I read over their rules and it was extremely iffy looking to me... But I'm no Hacker, I mean lawyer so ehh...

Anyway this story is 1am3, I will never use this company's product as I prefer an extremely old alpha copy of qmail and outlook express.

Re:Point of Order... (1)

ae1294 (1547521) | more than 5 years ago | (#28230351)

Anyway this story is 1am3, I will never use this company's product as I prefer an extremely old alpha copy of qmail and outlook express.

If you where wondering... I was taut to rename all of my executable's on my server and replace them with very small shell scripts that mock all the hackers who gain root just before kill -9'ing their pids with a very meaty grep command...

They think it's some sort of "chat with lisa" joke type server.. they are wrong... Dead Wrong...

Re:Point of Order... (3, Informative)

pavon (30274) | more than 5 years ago | (#28230603)

There are anti-hacker laws, but they generally read along the lines of

Whoever having knowingly accessed a computer without authorization or exceeding authorized access...
Whoever intentionally, without authorization to access any nonpublic computer ...
Whoever knowingly and with intent to defraud, accesses a protected computer without authorization, or exceeds authorized access

(From 18.USC 1030 [cornell.edu] , the law Lori Drew was charged with)

Darren Berkovitz gave explicit permission when he announced this contest, so they had authorization to attempt to gain access by any means allowed by the rules. The only restrictions given were that you had to register first, and you couldn't get help from a StrongWebmail employee.

The rest of the rules looked innocuous to me. Most of it was standard broiler-plate which is required by law for any contest - a cereal box prize will have the same language. The last paragraph of the third section was all just Disclaimers of Liabilities - we aren't responsible for network congestion if someone tries to DoS us to win the prize, we aren't responsible if you download some script-kiddy software to use in the competition and it screws up your computer, etc.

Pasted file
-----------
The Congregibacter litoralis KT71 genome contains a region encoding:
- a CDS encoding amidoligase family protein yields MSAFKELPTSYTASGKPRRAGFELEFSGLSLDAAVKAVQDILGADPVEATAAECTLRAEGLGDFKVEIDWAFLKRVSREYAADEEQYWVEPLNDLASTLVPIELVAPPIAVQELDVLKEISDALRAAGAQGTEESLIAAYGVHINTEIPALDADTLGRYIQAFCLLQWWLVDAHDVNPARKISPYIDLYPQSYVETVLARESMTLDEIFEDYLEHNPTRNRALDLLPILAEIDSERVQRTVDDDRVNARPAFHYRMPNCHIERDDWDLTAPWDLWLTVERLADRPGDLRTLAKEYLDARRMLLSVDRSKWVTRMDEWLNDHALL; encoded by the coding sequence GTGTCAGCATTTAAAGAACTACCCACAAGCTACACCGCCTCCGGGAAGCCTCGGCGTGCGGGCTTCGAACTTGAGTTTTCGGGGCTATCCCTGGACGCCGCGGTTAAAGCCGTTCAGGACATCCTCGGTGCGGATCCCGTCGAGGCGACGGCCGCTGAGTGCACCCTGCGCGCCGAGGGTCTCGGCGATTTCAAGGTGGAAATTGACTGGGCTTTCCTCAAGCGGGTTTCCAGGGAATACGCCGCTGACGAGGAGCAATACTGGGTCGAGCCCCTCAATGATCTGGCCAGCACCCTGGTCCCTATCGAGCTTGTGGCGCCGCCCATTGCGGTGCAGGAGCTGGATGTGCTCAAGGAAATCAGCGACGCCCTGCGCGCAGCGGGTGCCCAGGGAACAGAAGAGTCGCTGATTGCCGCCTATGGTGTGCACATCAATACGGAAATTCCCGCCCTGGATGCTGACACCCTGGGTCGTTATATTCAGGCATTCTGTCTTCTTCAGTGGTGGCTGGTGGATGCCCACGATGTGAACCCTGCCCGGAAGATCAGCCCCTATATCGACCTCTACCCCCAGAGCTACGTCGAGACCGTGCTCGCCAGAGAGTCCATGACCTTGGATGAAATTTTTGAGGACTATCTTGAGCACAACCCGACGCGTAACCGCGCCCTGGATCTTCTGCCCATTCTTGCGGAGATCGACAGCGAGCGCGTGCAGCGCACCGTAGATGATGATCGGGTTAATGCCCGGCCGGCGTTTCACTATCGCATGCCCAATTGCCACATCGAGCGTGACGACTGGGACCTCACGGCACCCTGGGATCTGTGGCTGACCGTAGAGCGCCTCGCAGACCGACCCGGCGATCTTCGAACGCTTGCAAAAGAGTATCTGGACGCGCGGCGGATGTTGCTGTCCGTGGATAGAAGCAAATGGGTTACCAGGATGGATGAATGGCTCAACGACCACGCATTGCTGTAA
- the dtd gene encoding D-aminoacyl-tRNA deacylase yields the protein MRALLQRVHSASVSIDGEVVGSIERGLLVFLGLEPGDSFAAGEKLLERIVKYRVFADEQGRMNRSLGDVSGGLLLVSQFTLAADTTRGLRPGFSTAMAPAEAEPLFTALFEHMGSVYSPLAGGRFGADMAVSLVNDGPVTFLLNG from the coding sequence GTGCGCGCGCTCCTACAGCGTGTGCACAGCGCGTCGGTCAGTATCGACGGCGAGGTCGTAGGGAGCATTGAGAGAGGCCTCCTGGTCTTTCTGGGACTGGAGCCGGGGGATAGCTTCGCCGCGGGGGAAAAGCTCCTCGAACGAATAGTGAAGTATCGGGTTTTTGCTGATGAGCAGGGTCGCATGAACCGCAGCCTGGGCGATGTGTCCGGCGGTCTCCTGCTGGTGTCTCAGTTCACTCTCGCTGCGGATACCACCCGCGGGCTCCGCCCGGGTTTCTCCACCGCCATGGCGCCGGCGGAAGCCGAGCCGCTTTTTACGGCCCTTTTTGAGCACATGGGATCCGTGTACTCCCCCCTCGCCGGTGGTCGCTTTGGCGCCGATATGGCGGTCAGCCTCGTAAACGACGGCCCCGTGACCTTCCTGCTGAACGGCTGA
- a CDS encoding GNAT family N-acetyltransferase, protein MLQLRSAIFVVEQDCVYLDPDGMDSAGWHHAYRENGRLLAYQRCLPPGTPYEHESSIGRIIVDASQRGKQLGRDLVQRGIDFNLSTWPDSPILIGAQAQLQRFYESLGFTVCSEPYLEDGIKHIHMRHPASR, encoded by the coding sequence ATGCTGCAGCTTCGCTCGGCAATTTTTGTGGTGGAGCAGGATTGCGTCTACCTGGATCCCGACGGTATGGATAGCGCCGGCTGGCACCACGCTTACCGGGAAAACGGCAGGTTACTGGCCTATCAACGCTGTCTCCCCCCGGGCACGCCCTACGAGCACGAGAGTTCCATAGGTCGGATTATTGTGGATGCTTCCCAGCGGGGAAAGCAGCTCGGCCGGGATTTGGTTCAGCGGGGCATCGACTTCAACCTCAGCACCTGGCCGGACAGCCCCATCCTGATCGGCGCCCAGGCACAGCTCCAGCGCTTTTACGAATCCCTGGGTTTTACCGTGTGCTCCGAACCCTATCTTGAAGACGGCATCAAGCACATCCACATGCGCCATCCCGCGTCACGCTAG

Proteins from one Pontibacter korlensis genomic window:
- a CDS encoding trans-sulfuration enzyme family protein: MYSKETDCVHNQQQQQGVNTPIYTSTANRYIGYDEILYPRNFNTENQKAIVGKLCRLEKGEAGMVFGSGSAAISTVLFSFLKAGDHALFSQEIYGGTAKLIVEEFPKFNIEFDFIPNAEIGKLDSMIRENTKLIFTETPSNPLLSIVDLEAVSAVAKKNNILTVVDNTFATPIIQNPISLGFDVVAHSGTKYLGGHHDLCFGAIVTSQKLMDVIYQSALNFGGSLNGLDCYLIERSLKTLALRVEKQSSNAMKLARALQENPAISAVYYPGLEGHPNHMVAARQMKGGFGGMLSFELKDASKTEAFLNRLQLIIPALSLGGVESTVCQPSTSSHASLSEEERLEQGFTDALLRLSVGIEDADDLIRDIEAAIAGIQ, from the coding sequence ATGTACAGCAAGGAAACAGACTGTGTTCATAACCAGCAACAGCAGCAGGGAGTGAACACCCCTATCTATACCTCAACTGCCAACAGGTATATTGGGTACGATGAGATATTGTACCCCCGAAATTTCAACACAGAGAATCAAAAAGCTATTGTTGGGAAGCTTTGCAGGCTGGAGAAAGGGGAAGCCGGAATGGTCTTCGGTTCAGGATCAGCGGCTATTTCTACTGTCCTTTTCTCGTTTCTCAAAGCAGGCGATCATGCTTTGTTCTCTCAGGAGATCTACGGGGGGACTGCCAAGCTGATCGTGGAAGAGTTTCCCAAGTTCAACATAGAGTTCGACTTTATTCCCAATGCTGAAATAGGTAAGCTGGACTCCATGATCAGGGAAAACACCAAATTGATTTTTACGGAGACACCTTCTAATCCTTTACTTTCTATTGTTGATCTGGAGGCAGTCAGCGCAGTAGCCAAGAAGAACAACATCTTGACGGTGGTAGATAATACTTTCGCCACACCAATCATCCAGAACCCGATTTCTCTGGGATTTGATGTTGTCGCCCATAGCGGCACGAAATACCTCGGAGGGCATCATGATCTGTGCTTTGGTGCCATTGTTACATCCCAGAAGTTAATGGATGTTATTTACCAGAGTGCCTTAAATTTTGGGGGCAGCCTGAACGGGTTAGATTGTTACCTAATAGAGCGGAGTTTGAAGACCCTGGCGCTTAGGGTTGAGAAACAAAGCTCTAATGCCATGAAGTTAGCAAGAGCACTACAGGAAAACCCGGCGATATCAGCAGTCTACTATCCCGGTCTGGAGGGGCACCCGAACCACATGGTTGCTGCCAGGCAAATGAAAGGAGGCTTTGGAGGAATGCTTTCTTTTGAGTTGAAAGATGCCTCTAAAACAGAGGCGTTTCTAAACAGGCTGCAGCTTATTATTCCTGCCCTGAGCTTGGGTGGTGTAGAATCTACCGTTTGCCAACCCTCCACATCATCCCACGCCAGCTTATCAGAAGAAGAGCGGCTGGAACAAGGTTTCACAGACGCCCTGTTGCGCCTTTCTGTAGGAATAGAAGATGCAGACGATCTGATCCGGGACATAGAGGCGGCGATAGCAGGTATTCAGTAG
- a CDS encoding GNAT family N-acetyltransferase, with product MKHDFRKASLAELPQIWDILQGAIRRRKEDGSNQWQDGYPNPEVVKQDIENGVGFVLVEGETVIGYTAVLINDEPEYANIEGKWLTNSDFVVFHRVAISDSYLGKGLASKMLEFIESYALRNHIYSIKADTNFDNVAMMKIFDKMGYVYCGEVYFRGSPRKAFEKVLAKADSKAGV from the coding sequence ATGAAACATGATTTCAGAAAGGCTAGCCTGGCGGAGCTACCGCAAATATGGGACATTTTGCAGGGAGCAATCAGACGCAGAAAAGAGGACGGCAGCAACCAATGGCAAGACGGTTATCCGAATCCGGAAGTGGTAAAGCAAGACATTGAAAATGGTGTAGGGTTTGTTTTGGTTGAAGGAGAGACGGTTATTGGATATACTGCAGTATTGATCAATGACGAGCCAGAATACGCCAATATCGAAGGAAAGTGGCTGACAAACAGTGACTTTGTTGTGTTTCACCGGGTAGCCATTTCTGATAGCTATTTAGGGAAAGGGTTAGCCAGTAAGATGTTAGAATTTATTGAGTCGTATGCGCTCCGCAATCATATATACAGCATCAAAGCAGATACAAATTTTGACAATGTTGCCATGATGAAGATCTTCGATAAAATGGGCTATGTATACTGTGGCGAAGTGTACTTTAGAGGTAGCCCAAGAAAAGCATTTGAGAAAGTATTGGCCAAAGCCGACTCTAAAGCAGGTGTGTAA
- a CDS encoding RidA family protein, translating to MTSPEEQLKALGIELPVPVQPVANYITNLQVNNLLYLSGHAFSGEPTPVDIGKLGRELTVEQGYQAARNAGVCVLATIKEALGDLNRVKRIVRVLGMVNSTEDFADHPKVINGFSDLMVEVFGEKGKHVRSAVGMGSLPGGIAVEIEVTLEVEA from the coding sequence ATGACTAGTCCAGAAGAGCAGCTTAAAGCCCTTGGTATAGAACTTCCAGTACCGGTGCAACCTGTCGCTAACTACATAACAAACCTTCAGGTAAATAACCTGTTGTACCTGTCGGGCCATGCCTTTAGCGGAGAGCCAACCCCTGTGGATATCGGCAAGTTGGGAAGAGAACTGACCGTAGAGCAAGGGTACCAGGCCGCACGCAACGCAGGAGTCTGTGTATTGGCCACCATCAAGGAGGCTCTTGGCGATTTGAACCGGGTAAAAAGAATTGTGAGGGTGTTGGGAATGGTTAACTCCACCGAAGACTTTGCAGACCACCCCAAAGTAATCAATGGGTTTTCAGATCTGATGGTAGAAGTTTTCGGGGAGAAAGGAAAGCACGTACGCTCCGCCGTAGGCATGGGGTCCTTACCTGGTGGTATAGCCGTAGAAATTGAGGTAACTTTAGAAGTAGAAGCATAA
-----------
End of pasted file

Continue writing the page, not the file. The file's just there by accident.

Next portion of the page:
If you did clearly break the rules that you could be charged under 18.USC 1030 as the access was unauthorized, knowing (you agreed to the rules), and fraudulent (you were attempting to cheat them out of prize money), and crossed state lines. But they weren't tricky rules to follow.

Re:Point of Order... (1)

amicusNYCL (1538833) | more than 5 years ago | (#28230755)

Only open to US residents? - SURE, "all" the best hackers and US born.
18 Years of Age. - O yes, for "all" the best hackers are 18 and older because they have girlfriends, jobs and a shit-ton more to loose.

They have to limit their liability by only allowing American adults, a minor can't enter into a contract so there's no point in even allowing them to compete. They probably need to be American just in case the company decides to sue them. As for hacking being illegal, it's not exactly illegal when you have permission to do it. The definition of hacking includes lack of authorization to do what you're doing. If you have authorization, legally speaking you're not hacking.

Re:Point of Order... (1, Informative)

Anonymous Coward | more than 5 years ago | (#28230849)

For the love of anything anyone considers holy, don't mod this "Insightful."

Funny perhaps, in a sort of tongue-in-cheek way...but seriously, all of those restrictions are generally required for any kind of contest with a large cash reward. It's just to remove any liability from the company for refusing would-be contest winners that are not permitted through laws, or for any actions of individuals illegally participating.

Hacking (0)

Anonymous Coward | more than 5 years ago | (#28230249)

Hacking by definition is gaining "unauthorized access". If you are providing a reward, rules, and encourage people to participate (as in a contest), does it really count as unauthorized access?